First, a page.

Back to All Events

Change and Resistance: How Authoritarianism Structures Partisan Conflict in the United States

  • United States Studies Centre, Boardroom Institute Building City Rd, Darlington, University of Sydney Australia (map)

Increasing partisan polarization has been one of the defining characteristics of American politics over the past two decades. We know that Democrats and Republicans have become more consistently sorted on ideology and issue preferences but the underlying dynamics of this sorting process are less well understood. Looking at national survey data from 1992 to 2016, Professor Stanley Feldman argues that people high in authoritarianism -- the desire for strong in-group cohesion and common social norms -- have responded to social change by becoming more consistently Republican.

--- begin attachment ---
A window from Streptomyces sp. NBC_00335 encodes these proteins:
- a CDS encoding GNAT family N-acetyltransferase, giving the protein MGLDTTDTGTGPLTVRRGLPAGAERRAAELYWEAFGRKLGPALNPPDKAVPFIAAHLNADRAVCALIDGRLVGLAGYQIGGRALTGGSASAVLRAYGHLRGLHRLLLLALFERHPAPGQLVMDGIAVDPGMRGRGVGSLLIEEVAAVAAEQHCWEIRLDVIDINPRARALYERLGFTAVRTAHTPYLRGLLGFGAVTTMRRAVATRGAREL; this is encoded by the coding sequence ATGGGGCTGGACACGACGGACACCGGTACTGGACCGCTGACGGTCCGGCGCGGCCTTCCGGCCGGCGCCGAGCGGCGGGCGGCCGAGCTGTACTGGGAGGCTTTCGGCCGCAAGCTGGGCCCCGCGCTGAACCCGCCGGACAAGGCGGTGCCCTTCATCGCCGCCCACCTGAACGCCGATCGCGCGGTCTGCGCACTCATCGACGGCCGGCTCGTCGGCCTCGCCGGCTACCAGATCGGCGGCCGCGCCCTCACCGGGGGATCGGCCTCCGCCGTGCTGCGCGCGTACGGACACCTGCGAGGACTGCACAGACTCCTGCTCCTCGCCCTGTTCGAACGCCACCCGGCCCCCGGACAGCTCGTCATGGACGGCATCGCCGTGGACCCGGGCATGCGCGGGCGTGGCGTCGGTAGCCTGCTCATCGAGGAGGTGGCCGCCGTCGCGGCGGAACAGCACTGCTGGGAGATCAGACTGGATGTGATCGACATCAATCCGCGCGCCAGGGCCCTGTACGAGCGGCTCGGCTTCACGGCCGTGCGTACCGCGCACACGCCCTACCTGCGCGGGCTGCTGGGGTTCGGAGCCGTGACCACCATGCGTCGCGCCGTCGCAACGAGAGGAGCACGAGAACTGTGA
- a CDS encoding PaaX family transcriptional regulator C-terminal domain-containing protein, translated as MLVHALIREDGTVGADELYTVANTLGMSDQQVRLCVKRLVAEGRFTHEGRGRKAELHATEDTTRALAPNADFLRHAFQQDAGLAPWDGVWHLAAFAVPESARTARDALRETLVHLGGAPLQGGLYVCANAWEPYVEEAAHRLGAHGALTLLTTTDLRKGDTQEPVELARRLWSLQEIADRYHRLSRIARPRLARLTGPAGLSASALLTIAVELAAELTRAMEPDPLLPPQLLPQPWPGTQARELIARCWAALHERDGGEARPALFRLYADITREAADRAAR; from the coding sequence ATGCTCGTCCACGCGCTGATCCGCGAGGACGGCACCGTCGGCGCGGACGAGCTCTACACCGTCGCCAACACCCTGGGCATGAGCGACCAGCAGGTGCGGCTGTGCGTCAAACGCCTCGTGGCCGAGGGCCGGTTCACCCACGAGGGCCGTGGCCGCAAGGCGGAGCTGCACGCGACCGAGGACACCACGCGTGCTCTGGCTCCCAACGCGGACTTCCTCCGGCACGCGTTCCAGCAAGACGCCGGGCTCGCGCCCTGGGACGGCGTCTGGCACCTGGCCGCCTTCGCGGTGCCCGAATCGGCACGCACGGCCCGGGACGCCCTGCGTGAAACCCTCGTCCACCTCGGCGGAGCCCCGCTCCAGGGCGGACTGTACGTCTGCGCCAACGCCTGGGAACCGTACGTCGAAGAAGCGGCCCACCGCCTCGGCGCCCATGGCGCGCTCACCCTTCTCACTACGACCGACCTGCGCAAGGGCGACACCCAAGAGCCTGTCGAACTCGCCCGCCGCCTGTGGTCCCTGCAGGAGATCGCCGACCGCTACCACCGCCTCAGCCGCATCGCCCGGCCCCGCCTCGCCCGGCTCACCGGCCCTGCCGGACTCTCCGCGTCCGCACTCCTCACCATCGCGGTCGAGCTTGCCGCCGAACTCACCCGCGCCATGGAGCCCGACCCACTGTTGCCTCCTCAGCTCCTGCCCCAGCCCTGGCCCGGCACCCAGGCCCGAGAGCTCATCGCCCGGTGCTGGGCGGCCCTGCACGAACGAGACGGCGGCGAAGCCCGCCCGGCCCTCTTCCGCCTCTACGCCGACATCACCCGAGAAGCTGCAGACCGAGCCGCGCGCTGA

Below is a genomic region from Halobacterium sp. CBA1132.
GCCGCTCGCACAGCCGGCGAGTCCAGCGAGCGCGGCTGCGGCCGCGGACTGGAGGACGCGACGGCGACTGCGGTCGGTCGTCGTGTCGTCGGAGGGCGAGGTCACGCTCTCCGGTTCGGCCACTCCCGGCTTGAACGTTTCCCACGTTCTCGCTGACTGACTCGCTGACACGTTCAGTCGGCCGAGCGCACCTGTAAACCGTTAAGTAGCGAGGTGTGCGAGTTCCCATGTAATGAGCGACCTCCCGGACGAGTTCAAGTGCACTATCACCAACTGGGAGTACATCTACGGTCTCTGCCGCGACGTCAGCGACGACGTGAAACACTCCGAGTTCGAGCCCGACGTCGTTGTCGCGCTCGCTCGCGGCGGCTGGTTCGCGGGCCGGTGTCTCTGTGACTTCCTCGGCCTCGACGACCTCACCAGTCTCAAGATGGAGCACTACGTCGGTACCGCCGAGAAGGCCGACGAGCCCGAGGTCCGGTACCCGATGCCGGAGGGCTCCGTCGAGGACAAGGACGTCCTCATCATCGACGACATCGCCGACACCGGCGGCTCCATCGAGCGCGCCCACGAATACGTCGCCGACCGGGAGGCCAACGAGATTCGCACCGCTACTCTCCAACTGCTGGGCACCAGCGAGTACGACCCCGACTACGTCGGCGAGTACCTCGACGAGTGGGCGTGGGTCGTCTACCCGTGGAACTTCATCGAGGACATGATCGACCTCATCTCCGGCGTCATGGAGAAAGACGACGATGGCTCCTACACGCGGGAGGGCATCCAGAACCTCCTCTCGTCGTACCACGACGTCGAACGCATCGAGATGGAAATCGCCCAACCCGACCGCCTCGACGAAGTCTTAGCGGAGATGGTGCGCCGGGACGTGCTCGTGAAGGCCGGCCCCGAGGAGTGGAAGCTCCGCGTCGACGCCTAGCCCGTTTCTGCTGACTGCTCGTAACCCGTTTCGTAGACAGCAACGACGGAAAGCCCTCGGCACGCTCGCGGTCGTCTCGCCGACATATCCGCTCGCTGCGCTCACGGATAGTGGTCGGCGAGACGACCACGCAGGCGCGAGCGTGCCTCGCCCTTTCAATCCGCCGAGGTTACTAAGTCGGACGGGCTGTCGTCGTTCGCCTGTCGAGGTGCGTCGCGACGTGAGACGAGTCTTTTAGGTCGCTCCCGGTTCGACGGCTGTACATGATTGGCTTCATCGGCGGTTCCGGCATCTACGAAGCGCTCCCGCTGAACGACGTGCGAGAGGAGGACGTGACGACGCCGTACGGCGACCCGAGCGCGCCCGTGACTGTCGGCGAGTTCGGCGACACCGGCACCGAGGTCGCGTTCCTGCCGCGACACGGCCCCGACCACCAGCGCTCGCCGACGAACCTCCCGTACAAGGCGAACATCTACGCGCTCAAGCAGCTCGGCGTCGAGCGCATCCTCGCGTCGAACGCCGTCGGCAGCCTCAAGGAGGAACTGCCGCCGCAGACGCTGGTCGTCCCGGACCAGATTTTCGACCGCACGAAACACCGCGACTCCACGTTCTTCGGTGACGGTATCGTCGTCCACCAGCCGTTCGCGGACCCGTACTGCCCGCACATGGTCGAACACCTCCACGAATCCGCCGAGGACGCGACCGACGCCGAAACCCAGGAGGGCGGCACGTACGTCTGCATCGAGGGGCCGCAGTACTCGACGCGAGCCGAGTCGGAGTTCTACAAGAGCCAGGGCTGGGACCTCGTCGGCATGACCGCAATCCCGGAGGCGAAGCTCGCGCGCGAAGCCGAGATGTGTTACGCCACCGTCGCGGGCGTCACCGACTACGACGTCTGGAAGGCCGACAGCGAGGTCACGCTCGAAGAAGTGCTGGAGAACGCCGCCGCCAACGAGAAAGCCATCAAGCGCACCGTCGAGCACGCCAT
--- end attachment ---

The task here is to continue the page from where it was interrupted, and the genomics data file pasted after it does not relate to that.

This led to a growing difference between Republicans and Democrats in levels of authoritarianism and has widened the gap between the parties on many contemporary issues, with supporters of each party increasingly more likely to take different positions on race, immigration, law and order and terrorism. A focus on the role of authoritarianism helps to better understand the consequences of social change for partisan conflict in the US. In this talk, Professor Stanley Feldman discusses the implications of this for the types of presidential candidates that are likely to be selected by the primary voters of each party. In particular, an increasingly authoritarian Republican primary electorate has become increasingly willing to support presidential candidates that use authoritarian language about outgroups, race, and crime; helping pave the road to electoral success for Donald Trump.